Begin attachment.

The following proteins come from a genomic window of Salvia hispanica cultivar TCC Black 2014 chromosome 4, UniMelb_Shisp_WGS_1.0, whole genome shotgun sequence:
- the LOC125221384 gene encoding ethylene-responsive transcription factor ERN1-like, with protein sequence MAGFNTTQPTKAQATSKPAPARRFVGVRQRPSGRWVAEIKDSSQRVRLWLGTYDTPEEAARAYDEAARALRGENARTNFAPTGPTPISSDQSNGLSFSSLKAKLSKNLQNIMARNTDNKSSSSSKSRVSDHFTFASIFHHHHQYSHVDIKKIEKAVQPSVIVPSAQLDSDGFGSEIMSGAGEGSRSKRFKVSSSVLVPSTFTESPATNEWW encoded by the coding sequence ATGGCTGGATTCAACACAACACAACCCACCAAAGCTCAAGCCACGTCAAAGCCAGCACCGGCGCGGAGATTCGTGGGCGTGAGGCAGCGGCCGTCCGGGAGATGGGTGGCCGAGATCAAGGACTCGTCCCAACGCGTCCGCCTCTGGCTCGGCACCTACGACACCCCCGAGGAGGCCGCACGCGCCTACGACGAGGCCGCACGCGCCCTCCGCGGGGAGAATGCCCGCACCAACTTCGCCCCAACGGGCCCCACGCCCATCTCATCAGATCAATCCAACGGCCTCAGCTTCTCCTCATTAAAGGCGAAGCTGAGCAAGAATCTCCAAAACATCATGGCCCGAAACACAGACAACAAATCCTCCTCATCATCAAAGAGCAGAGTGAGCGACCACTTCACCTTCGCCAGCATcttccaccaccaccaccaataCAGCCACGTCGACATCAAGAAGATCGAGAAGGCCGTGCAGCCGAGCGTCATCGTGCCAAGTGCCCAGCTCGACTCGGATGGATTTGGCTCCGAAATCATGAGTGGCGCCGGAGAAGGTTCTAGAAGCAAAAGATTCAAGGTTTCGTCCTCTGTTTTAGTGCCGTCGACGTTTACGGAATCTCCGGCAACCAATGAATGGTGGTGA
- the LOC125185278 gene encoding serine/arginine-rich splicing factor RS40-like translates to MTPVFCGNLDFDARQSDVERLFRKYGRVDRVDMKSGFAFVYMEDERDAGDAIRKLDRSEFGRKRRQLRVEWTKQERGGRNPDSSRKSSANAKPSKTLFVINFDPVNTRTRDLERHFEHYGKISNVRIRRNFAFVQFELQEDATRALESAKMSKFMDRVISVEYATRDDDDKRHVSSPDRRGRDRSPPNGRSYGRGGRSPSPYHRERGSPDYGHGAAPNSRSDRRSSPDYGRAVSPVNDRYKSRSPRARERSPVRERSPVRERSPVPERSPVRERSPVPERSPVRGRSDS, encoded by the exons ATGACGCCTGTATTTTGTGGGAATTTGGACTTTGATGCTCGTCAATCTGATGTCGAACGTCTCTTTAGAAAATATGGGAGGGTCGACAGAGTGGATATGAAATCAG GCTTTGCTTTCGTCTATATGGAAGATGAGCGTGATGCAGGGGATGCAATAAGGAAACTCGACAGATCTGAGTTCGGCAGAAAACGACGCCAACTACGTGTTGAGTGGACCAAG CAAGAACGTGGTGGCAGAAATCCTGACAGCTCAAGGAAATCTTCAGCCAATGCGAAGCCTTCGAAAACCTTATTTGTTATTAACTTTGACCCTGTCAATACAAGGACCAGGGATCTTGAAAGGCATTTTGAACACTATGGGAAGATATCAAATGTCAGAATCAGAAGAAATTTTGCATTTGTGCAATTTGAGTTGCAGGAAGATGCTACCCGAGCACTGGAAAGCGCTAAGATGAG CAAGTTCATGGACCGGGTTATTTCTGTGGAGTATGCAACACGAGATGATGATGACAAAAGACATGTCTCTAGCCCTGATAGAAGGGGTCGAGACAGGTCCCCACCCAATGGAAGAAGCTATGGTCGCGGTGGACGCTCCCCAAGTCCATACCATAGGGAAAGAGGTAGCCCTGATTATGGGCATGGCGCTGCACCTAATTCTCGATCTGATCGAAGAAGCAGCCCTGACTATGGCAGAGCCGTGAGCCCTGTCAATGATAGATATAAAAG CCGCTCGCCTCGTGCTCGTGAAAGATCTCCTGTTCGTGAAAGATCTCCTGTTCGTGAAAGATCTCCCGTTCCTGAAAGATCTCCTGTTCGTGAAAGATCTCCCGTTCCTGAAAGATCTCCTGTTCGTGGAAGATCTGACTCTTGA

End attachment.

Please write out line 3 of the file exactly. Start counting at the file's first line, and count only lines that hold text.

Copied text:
- the LOC125185278 gene encoding serine/arginine-rich splicing factor RS40-like translates to MTPVFCGNLDFDARQSDVERLFRKYGRVDRVDMKSGFAFVYMEDERDAGDAIRKLDRSEFGRKRRQLRVEWTKQERGGRNPDSSRKSSANAKPSKTLFVINFDPVNTRTRDLERHFEHYGKISNVRIRRNFAFVQFELQEDATRALESAKMSKFMDRVISVEYATRDDDDKRHVSSPDRRGRDRSPPNGRSYGRGGRSPSPYHRERGSPDYGHGAAPNSRSDRRSSPDYGRAVSPVNDRYKSRSPRARERSPVRERSPVRERSPVPERSPVRERSPVPERSPVRGRSDS, encoded by the exons ATGACGCCTGTATTTTGTGGGAATTTGGACTTTGATGCTCGTCAATCTGATGTCGAACGTCTCTTTAGAAAATATGGGAGGGTCGACAGAGTGGATATGAAATCAG GCTTTGCTTTCGTCTATATGGAAGATGAGCGTGATGCAGGGGATGCAATAAGGAAACTCGACAGATCTGAGTTCGGCAGAAAACGACGCCAACTACGTGTTGAGTGGACCAAG CAAGAACGTGGTGGCAGAAATCCTGACAGCTCAAGGAAATCTTCAGCCAATGCGAAGCCTTCGAAAACCTTATTTGTTATTAACTTTGACCCTGTCAATACAAGGACCAGGGATCTTGAAAGGCATTTTGAACACTATGGGAAGATATCAAATGTCAGAATCAGAAGAAATTTTGCATTTGTGCAATTTGAGTTGCAGGAAGATGCTACCCGAGCACTGGAAAGCGCTAAGATGAG CAAGTTCATGGACCGGGTTATTTCTGTGGAGTATGCAACACGAGATGATGATGACAAAAGACATGTCTCTAGCCCTGATAGAAGGGGTCGAGACAGGTCCCCACCCAATGGAAGAAGCTATGGTCGCGGTGGACGCTCCCCAAGTCCATACCATAGGGAAAGAGGTAGCCCTGATTATGGGCATGGCGCTGCACCTAATTCTCGATCTGATCGAAGAAGCAGCCCTGACTATGGCAGAGCCGTGAGCCCTGTCAATGATAGATATAAAAG CCGCTCGCCTCGTGCTCGTGAAAGATCTCCTGTTCGTGAAAGATCTCCTGTTCGTGAAAGATCTCCCGTTCCTGAAAGATCTCCTGTTCGTGAAAGATCTCCCGTTCCTGAAAGATCTCCTGTTCGTGGAAGATCTGACTCTTGA